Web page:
I just had a thought. In feral hives, bees build up their store of honey and pollen, and swarm, generally speaking. I'm not saying it's in that order or anything, just what they do. In the winter of course, they eat the honey and in the spring they use the pollen to build up again.

But what about long term honey storage? Suppose the cavity the bees are living in is a little large. They build up, store a lot of honey, more than they consume during any given winter. What is done with this long term honey? What do beekeepers do that interfere with the bees' honey storage characteristics? Few surviving hives use all their stores down to the last cell. There should be some left over in the spring and in a colony with certain characteristics, there might be a substantial amount.

So there's a couple of things that I see that interfere. First, we confiscate what we consider the 'surplus.' I doubt if a bee had an opinion, they would consider their hard earned bank account a 'surplus.'

Then there is a lot of feeding going on because for the most part, beekeepers don't take the 'surplus,' they take the honey, and the bees often then don't have enough to overwinter. Some beekeepers are more conscientious about this, yes, but there is a whole lot of feeding going on.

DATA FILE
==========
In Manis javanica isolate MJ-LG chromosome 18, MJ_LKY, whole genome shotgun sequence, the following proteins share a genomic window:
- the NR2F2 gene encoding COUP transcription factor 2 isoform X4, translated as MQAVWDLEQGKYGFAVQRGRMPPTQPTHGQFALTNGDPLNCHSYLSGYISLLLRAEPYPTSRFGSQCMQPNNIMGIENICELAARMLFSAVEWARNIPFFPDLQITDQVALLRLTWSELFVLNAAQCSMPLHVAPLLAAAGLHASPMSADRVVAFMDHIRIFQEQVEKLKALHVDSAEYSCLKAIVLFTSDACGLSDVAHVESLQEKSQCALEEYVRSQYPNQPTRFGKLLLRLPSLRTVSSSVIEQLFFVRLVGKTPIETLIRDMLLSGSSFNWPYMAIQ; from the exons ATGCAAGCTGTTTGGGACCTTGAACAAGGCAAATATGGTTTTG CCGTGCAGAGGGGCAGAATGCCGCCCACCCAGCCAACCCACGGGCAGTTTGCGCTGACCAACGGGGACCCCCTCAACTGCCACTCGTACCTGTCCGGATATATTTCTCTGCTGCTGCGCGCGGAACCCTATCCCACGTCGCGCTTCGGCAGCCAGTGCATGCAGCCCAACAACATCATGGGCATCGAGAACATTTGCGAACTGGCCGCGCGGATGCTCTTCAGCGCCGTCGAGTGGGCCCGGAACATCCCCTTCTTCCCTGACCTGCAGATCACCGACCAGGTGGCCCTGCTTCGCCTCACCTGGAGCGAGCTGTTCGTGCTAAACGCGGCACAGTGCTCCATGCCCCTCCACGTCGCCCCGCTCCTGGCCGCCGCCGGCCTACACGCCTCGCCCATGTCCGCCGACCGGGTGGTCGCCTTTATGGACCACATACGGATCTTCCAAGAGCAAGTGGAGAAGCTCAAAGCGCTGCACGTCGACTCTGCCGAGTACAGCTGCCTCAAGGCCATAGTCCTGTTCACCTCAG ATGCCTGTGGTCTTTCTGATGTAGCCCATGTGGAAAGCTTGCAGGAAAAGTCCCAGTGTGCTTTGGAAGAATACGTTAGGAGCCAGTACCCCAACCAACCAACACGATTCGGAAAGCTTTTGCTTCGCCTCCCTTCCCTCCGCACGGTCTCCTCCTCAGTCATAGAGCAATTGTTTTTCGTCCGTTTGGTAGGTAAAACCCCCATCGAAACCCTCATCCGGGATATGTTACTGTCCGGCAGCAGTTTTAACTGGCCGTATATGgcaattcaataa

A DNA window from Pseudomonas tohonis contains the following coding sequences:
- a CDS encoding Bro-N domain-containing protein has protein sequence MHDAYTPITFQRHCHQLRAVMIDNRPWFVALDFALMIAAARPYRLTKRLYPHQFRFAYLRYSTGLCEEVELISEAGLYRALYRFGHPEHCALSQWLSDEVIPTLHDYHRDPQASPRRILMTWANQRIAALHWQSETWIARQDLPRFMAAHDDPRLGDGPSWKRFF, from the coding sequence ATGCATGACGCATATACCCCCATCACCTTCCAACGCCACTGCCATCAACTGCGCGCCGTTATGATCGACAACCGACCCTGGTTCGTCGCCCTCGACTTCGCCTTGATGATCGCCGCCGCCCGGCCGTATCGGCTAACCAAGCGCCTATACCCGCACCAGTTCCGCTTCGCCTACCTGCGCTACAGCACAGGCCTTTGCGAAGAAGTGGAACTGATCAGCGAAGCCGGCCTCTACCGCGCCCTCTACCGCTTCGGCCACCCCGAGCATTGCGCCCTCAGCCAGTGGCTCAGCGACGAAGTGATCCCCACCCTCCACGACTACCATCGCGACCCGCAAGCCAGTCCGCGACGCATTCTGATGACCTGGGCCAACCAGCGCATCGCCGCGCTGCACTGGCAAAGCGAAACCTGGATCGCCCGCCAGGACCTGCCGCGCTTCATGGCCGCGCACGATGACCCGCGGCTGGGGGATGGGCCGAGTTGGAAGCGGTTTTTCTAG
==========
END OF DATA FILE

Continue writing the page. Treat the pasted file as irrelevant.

Enter another aspect of beekeeping, changing the hive size, or as it's known more colloquially, 'supering.' Like migration to almonds, this doesn't happen in the wild. This almost certainly affects hive dynamics, and we see examples of it all the time. Sometimes bees won't 'move up.' They swarm without the hive being full. And you gotta worry about wax moths getting into the stored comb.

All these things work against a natural longer term storage of honey, honey that might be available in a drought year, or an extended cold wet spring, or an especially harsh winter. But there are also beekeepers who by practice simply don't feed, expecting the bees to compensate for the above actions on the part of the beekeeper.

I suggest a more conscientious approach to beekeeping. I suggest leaving comb on the hive year 'round, leaving enough honey (plus a factor of safety) for the bees to survive the winter unfed, and very limited supplementation only when necessary to prevent starvation of colonies which through the sole responsibility of the beekeeper (or perhaps of abnormal weather) do not have enough stores to last the winter. I also would like to get away from the idea of 'feed.' It is nectar substitute just like pollen substitute. And there's nothing like the real thing. Bees ought to collect nectar and pollen on their own, it's what they do.